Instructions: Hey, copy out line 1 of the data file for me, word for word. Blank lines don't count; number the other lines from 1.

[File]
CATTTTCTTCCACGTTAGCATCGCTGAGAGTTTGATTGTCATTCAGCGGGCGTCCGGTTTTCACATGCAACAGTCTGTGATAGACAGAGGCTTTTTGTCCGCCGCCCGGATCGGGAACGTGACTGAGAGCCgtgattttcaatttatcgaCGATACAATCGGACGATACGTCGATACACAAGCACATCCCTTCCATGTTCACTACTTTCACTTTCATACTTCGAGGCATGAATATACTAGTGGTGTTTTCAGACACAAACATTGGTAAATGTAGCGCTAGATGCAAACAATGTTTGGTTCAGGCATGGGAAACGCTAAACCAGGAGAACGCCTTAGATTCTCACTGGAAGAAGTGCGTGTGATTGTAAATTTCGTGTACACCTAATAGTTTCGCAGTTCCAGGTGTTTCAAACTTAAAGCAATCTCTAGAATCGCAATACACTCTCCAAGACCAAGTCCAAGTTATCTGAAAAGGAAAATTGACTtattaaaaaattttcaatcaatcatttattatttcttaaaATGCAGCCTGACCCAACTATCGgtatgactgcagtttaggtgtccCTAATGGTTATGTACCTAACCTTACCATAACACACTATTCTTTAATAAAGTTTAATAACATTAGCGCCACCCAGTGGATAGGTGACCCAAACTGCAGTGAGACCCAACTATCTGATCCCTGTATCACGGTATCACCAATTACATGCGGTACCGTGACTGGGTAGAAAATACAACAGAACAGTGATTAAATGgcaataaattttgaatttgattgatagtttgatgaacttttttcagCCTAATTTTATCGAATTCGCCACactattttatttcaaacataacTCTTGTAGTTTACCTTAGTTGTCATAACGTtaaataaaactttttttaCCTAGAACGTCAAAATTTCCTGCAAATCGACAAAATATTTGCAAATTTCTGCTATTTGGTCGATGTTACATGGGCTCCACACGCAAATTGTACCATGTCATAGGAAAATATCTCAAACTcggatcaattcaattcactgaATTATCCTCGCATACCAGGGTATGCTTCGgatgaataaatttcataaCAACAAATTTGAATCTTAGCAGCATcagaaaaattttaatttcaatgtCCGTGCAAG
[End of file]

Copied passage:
CATTTTCTTCCACGTTAGCATCGCTGAGAGTTTGATTGTCATTCAGCGGGCGTCCGGTTTTCACATGCAACAGTCTGTGATAGACAGAGGCTTTTTGTCCGCCGCCCGGATCGGGAACGTGACTGAGAGCCgtgattttcaatttatcgaCGATACAATCGGACGATACGTCGATACACAAGCACATCCCTTCCATGTTCACTACTTTCACTTTCATACTTCGAGGCATGAATATACTAGTGGTGTTTTCAGACACAAACATTGGTAAATGTAGCGCTAGATGCAAACAATGTTTGGTTCAGGCATGGGAAACGCTAAACCAGGAGAACGCCTTAGATTCTCACTGGAAGAAGTGCGTGTGATTGTAAATTTCGTGTACACCTAATAGTTTCGCAGTTCCAGGTGTTTCAAACTTAAAGCAATCTCTAGAATCGCAATACACTCTCCAAGACCAAGTCCAAGTTATCTGAAAAGGAAAATTGACTtattaaaaaattttcaatcaatcatttattatttcttaaaATGCAGCCTGACCCAACTATCGgtatgactgcagtttaggtgtccCTAATGGTTATGTACCTAACCTTACCATAACACACTATTCTTTAATAAAGTTTAATAACATTAGCGCCACCCAGTGGATAGGTGACCCAAACTGCAGTGAGACCCAACTATCTGATCCCTGTATCACGGTATCACCAATTACATGCGGTACCGTGACTGGGTAGAAAATACAACAGAACAGTGATTAAATGgcaataaattttgaatttgattgatagtttgatgaacttttttcagCCTAATTTTATCGAATTCGCCACactattttatttcaaacataacTCTTGTAGTTTACCTTAGTTGTCATAACGTtaaataaaactttttttaCCTAGAACGTCAAAATTTCCTGCAAATCGACAAAATATTTGCAAATTTCTGCTATTTGGTCGATGTTACATGGGCTCCACACGCAAATTGTACCATGTCATAGGAAAATATCTCAAACTcggatcaattcaattcactgaATTATCCTCGCATACCAGGGTATGCTTCGgatgaataaatttcataaCAACAAATTTGAATCTTAGCAGCATcagaaaaattttaatttcaatgtCCGTGCAAG